On July 7, 2004, an old congressional support agency was given a new name, while keeping the same initials (GAO): at that time, the General Accounting Office, established in 1921, was re-designated the Government Accountability Office (P.L. 108-271). The renaming, which came at the request of its head, the Comptroller General (CG), is designed to reflect the agency's evolution and additional duties since its creation more than eight decades before. Importantly, the act also expands the CG's authority over pay and personnel matters. The GAO is the largest of three agencies that provide staff support, research, review, and analysis for Congress. GAO operates under the control and direction of the CG of the United States, who is appointed by the President, with the advice and consent of the Senate, for a 15-year nonrenewable term. GAO was established in 1921 as an independent auditor of government agencies and activities by the Budget and Accounting Act. The office was intended to be "independent of the executive departments," the entities it would audit and review. GAO now provides a variety of services to Congress that extend beyond its original functions and duties. Current activities include oversight, investigation, review, and evaluation of executive programs, operations, and activities. Throughout much of its history, the office has experienced growth in its powers, duties, and resources. In the mid-1990s, however, it was the subject of congressional hearings, studies, and proposals for change, connected with its mission, roles, and capabilities; these reviews were generated in part by criticisms of its perceived orientation. As a result, GAO's budget and authorities were reduced. GAO's budget was cut by 25% over a 2-year period (FY1996 and FY1997), resulting in a 39% reduction in its staff over a 7-year period. However, the office's funding has since risen: from $358 million in FY1998 to $488.6 million in FY2007, with a request of $531 million for FY2008.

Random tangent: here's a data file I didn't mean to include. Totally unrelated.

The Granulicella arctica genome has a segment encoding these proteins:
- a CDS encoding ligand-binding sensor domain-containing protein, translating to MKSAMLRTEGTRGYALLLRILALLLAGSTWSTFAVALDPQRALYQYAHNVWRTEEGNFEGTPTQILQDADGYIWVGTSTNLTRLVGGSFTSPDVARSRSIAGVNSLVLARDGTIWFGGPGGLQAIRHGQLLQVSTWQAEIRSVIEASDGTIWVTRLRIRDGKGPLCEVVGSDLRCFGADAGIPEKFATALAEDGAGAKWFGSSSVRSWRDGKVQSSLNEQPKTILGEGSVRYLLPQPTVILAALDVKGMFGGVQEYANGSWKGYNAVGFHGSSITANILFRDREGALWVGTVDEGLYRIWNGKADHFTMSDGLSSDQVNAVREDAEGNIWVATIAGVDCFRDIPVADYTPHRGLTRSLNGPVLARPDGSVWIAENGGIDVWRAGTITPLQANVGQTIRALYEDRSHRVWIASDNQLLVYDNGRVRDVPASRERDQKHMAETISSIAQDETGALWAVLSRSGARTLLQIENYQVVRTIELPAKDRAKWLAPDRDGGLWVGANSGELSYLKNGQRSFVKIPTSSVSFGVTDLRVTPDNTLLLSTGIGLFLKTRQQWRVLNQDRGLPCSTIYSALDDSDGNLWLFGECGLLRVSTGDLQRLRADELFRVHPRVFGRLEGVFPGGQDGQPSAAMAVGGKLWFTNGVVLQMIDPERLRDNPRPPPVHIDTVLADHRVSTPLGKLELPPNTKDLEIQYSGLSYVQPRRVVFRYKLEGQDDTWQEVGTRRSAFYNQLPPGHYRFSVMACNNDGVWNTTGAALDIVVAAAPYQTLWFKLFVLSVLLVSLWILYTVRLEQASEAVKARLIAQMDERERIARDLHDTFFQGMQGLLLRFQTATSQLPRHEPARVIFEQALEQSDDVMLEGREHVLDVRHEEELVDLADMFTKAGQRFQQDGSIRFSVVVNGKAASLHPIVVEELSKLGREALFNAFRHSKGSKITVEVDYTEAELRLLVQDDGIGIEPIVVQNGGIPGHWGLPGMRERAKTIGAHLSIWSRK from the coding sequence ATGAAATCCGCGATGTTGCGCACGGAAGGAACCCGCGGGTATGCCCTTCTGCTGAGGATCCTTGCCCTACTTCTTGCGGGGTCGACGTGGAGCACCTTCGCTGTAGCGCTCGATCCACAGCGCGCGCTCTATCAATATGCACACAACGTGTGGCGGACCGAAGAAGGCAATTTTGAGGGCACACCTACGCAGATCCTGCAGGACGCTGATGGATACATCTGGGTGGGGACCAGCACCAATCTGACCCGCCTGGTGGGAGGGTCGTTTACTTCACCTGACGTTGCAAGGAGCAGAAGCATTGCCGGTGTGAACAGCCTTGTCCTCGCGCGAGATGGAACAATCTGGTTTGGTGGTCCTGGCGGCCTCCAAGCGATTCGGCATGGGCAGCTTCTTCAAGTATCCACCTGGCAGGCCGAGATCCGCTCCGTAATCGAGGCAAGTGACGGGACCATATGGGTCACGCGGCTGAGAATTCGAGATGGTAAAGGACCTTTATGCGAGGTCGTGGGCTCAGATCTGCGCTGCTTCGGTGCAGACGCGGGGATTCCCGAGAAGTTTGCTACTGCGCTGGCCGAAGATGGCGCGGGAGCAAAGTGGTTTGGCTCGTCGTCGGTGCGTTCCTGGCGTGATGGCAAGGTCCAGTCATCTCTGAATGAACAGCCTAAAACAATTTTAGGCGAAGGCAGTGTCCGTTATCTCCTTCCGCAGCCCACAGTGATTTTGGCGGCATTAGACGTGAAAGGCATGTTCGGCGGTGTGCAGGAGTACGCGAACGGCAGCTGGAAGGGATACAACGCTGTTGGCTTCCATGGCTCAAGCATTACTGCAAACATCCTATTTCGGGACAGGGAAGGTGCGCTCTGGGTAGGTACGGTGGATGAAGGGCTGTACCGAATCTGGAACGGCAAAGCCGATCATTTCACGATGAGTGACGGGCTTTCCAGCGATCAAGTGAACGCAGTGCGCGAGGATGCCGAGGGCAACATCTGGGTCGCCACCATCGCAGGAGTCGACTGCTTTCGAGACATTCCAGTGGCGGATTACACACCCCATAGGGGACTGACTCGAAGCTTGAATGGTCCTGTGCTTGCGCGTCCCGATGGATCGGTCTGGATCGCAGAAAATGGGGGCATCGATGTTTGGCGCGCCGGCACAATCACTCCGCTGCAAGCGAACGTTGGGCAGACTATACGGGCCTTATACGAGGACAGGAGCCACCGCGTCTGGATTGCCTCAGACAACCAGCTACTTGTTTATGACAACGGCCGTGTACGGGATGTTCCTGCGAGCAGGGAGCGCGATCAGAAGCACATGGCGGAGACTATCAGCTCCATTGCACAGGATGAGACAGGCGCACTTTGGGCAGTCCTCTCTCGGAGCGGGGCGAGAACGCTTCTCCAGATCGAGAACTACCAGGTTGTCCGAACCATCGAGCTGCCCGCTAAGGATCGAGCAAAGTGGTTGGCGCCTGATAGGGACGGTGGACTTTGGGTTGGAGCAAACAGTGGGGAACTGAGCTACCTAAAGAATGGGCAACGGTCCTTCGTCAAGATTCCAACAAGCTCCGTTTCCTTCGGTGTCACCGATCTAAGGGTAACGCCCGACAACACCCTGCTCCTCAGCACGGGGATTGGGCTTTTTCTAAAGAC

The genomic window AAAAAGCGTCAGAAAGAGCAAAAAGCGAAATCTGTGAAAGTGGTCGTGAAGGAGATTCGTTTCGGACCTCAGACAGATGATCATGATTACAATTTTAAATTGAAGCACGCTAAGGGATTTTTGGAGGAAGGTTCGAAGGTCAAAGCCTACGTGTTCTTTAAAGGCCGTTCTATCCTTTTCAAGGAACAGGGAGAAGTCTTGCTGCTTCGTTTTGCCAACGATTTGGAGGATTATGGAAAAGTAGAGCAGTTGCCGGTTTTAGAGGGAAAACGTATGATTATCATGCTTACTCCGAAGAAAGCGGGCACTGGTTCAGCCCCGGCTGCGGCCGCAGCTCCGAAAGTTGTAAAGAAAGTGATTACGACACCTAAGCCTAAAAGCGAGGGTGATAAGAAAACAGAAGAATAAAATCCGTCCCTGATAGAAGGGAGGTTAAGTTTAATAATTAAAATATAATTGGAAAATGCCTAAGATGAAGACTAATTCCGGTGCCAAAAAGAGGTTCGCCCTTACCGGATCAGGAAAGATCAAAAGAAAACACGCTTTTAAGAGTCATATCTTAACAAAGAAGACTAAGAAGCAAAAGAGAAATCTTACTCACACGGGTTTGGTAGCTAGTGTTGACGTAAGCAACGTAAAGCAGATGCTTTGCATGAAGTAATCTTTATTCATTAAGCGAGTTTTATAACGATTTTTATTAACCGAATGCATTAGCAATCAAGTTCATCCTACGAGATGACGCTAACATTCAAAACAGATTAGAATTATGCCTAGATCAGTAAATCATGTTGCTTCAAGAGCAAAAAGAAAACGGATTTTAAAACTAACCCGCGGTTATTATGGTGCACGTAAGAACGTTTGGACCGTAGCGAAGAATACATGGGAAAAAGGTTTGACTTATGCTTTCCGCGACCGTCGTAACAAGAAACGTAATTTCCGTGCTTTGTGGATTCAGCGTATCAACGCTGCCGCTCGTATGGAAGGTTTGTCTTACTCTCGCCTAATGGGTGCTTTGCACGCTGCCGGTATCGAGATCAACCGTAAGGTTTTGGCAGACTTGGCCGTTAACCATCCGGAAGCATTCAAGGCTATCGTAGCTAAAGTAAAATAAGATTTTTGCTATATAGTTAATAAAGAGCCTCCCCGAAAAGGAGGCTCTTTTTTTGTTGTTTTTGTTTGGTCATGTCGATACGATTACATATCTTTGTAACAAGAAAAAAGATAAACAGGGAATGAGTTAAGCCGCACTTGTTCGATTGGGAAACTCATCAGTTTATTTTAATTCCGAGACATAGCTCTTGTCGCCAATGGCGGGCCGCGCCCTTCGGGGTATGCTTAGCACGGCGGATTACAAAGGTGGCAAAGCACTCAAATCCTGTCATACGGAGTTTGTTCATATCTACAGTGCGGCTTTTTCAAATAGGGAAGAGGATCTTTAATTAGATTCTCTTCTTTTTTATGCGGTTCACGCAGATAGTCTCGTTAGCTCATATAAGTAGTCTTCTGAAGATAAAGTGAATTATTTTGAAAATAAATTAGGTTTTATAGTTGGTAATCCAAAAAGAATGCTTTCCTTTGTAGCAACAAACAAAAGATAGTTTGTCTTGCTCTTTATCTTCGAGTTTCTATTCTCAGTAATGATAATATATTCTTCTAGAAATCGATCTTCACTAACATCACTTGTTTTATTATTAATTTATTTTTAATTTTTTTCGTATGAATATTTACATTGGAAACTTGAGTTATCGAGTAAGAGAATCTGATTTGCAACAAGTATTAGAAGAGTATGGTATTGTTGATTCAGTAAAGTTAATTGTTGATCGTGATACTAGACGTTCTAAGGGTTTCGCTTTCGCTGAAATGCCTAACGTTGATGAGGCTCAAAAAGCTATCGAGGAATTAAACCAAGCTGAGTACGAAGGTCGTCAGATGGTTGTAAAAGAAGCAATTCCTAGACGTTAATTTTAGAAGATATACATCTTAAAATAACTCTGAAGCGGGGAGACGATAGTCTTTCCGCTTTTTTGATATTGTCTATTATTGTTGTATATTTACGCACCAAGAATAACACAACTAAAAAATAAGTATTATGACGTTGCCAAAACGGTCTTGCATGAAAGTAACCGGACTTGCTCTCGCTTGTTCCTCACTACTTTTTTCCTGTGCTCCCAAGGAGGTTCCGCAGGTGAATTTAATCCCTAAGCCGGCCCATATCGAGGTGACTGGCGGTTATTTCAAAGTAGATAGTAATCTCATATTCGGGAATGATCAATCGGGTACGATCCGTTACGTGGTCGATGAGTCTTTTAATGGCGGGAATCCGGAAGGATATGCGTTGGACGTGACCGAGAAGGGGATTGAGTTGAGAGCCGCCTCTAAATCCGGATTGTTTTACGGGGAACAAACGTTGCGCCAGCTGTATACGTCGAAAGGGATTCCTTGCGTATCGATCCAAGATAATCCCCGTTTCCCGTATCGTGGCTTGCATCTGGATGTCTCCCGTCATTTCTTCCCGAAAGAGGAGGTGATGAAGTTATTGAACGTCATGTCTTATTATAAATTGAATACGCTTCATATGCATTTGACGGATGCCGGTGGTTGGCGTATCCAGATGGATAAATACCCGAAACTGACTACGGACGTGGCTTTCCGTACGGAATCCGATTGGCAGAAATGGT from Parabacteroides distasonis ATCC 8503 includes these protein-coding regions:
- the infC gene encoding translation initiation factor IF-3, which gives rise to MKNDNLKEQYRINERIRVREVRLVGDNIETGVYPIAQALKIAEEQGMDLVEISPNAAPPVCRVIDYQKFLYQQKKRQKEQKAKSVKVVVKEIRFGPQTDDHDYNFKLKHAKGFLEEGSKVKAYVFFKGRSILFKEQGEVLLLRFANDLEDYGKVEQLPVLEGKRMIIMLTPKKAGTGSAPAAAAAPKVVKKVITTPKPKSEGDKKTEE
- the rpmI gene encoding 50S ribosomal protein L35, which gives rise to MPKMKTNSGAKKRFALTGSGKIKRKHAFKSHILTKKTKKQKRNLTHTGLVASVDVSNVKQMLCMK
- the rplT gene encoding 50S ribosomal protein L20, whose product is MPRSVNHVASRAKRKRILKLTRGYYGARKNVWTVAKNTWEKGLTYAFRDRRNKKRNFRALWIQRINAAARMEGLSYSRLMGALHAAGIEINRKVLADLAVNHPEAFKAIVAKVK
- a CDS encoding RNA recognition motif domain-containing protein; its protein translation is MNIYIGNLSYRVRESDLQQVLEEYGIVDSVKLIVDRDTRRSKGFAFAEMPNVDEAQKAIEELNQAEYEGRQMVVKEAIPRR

• GCP accreditation - A worthwhile investment [4]

      Burgess L.J.; Sulzer N.U. (2006)
      [No abstract available]
    • [GCR 2006: Corruption and Health] The causes of corruption in the health sector

      Savedoff, William D. (Transparency International, 2006)
      "Corruption exists in all types of health care systems. William Savedoff and Karen Hussmann look at the reasons why the health sector is especially vulnerable to corruption, and ask whether the vulnerabilities are different in kind and in magnitude, depending on the type of system chosen. An analysis of Colombia and Venezuela shows that very different manifestations of corruption emerged as the two countries’ health care models diverged. If there is corruption, no matter which system is opted for, and how well it is funded, health spending may not lead to commensurate health outcomes. In the United States, Americans spend more on health care than many other industrialised countries, yet health outcomes are arguably no better."